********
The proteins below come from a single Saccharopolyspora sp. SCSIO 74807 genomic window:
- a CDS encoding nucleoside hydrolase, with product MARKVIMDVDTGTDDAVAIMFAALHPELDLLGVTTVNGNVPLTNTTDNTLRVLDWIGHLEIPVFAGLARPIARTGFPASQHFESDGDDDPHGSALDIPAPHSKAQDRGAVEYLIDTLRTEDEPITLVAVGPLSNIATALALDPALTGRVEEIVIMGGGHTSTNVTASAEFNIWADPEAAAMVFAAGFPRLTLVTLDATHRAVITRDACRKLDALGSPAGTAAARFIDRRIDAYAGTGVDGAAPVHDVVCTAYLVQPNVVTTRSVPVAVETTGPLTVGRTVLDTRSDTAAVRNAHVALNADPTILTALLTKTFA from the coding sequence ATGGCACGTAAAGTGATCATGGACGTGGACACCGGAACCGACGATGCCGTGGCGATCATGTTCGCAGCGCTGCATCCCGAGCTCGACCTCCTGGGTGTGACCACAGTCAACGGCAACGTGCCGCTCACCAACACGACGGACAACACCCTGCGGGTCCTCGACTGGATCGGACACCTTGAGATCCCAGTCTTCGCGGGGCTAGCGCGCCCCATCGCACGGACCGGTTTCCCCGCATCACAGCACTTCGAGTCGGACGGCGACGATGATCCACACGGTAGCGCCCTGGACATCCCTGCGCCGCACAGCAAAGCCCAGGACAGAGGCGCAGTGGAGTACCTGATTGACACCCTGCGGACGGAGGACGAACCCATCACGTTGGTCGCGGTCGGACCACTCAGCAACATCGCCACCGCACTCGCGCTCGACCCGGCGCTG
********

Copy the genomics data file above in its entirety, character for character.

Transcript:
The proteins below come from a single Saccharopolyspora sp. SCSIO 74807 genomic window:
- a CDS encoding nucleoside hydrolase, with product MARKVIMDVDTGTDDAVAIMFAALHPELDLLGVTTVNGNVPLTNTTDNTLRVLDWIGHLEIPVFAGLARPIARTGFPASQHFESDGDDDPHGSALDIPAPHSKAQDRGAVEYLIDTLRTEDEPITLVAVGPLSNIATALALDPALTGRVEEIVIMGGGHTSTNVTASAEFNIWADPEAAAMVFAAGFPRLTLVTLDATHRAVITRDACRKLDALGSPAGTAAARFIDRRIDAYAGTGVDGAAPVHDVVCTAYLVQPNVVTTRSVPVAVETTGPLTVGRTVLDTRSDTAAVRNAHVALNADPTILTALLTKTFA from the coding sequence ATGGCACGTAAAGTGATCATGGACGTGGACACCGGAACCGACGATGCCGTGGCGATCATGTTCGCAGCGCTGCATCCCGAGCTCGACCTCCTGGGTGTGACCACAGTCAACGGCAACGTGCCGCTCACCAACACGACGGACAACACCCTGCGGGTCCTCGACTGGATCGGACACCTTGAGATCCCAGTCTTCGCGGGGCTAGCGCGCCCCATCGCACGGACCGGTTTCCCCGCATCACAGCACTTCGAGTCGGACGGCGACGATGATCCACACGGTAGCGCCCTGGACATCCCTGCGCCGCACAGCAAAGCCCAGGACAGAGGCGCAGTGGAGTACCTGATTGACACCCTGCGGACGGAGGACGAACCCATCACGTTGGTCGCGGTCGGACCACTCAGCAACATCGCCACCGCACTCGCGCTCGACCCGGCGCTG